Q: Please name three issues that you believe are critical to Lewiston’s future, and how you would address them.

A: We have enormous challenges in Lewiston. I would like to simplify our mission and focus on practical solutions to our shortcomings. Our poor and struggling families need our help now. We have the oldest housing in the country. We must clean up lead in Lewiston’s homes with federal grant money and improve our kids’ health. Affordable housing for all should not be a partisan issue. We must focus on increasing our high school graduation rates and improving students’ grades so that we can attract businesses to our great city. We need to work closely with businesses and public/private partnerships to train our kids to be our workforce of the future. I have a vision for our city that’s vibrant, working, and safe. I envisioned a revitalized Bates Mill and fought to save it for our prosperity. It is imperative that we retain the most gifted and innovative teachers for our wonderful kids so that they have the best chance to fulfill their dreams. We must strengthen accountability in city government, from the administrator to the janitor, and everyone in between.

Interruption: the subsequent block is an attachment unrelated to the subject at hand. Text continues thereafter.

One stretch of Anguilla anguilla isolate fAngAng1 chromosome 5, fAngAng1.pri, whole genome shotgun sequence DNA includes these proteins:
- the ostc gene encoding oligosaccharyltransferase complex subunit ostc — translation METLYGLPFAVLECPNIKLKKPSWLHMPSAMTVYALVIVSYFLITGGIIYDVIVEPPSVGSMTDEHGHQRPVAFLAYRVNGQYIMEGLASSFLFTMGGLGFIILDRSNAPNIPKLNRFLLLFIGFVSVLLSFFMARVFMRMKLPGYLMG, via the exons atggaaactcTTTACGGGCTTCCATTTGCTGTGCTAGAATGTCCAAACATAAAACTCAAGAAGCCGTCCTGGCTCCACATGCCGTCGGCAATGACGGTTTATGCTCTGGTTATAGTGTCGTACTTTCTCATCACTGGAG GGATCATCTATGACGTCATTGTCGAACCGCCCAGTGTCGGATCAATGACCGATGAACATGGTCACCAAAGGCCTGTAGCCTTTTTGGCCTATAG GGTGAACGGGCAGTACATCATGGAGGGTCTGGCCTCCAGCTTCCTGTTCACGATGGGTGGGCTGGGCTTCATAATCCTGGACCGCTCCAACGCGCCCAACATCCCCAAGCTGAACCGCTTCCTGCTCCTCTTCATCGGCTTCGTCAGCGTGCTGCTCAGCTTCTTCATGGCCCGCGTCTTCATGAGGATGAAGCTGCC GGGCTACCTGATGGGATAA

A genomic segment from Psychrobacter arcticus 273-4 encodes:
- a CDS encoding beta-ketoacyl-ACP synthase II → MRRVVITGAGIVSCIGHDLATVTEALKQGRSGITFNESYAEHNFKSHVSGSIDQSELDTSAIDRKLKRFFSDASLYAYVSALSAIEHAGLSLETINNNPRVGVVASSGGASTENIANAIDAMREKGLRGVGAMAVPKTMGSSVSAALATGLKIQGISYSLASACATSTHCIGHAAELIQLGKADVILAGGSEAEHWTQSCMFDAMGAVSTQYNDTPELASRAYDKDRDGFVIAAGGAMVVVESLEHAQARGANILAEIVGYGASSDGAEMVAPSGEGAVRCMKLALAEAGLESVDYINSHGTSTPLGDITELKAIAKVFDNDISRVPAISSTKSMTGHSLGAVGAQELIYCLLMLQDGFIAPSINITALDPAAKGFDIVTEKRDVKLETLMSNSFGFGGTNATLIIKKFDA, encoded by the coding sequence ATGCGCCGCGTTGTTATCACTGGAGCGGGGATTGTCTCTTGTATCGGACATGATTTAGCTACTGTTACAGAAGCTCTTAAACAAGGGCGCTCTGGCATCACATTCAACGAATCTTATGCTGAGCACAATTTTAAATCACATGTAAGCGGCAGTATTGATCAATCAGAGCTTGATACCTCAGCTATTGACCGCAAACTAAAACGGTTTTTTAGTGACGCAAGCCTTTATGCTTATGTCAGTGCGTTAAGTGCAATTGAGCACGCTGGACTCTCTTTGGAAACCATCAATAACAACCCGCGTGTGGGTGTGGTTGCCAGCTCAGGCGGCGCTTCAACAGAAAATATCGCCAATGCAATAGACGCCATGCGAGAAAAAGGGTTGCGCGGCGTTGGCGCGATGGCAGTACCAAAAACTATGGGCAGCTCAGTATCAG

I believe the top issues we face include housing, education and taxes. That is why I served on the School Committee and worked toward getting a new school and meeting better standards. While on the CDBG committee, I worked on the Comprehensive Plan to meet the most pressing needs of our citizens. On the budget and planning committees, I fought to control spending while trying to also build our tax base so that we could stop being so dependent on residential taxpayers. Our seniors and working families cannot afford the tax burden they are presently facing.